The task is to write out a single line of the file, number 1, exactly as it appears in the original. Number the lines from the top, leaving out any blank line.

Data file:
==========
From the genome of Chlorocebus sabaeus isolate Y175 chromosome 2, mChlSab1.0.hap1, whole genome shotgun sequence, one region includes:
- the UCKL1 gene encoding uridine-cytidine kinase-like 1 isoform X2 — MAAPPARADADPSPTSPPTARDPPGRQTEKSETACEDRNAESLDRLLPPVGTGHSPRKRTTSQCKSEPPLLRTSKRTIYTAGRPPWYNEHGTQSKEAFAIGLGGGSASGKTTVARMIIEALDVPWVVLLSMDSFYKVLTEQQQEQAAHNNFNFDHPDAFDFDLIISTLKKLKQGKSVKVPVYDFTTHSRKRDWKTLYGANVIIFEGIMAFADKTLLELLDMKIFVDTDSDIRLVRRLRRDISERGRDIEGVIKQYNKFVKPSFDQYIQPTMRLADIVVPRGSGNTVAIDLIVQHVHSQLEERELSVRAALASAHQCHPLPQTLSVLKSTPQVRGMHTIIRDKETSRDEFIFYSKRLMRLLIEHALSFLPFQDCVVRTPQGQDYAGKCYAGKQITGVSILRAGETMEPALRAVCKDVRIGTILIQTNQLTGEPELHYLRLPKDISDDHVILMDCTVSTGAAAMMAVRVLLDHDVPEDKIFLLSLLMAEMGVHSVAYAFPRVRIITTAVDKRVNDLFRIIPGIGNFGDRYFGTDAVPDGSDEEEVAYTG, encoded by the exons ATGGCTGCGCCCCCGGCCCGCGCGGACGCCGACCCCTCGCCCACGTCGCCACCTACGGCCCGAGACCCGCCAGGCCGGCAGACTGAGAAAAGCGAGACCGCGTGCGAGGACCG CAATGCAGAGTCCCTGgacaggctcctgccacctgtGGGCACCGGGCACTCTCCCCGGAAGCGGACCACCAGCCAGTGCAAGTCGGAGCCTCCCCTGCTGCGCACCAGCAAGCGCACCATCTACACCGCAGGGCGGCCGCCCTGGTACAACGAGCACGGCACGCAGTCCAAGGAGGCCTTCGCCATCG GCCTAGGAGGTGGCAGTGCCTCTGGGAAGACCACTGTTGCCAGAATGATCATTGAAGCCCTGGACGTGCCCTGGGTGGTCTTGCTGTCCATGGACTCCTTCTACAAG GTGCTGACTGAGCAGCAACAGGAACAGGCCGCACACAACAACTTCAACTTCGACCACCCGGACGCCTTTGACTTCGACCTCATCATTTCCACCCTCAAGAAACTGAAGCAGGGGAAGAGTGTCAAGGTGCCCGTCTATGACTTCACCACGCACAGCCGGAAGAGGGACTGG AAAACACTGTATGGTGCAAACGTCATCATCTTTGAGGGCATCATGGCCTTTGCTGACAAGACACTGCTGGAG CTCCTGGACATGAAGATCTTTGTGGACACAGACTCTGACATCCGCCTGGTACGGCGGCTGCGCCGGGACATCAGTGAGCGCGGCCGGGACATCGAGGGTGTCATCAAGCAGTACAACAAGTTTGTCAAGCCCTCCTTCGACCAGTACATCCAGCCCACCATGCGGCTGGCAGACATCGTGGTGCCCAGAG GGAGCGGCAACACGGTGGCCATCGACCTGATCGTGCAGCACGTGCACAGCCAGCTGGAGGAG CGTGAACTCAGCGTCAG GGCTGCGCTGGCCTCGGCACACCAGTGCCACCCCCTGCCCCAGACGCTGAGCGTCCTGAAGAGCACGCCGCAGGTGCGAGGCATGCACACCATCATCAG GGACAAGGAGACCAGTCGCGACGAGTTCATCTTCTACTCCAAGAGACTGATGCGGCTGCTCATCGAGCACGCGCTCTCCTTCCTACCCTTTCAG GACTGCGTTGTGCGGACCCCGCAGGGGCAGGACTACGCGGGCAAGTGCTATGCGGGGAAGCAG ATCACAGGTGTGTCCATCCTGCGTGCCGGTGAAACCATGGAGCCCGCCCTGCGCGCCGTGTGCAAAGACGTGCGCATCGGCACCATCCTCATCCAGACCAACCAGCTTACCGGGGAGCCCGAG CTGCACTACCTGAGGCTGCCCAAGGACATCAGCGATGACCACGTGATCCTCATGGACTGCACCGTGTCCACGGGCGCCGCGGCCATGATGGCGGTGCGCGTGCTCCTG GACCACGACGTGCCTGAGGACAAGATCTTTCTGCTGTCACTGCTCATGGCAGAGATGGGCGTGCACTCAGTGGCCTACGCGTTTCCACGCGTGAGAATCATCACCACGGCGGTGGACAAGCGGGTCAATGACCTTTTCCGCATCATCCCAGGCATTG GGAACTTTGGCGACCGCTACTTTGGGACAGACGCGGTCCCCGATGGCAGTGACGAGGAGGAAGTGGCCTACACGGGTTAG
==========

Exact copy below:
From the genome of Chlorocebus sabaeus isolate Y175 chromosome 2, mChlSab1.0.hap1, whole genome shotgun sequence, one region includes: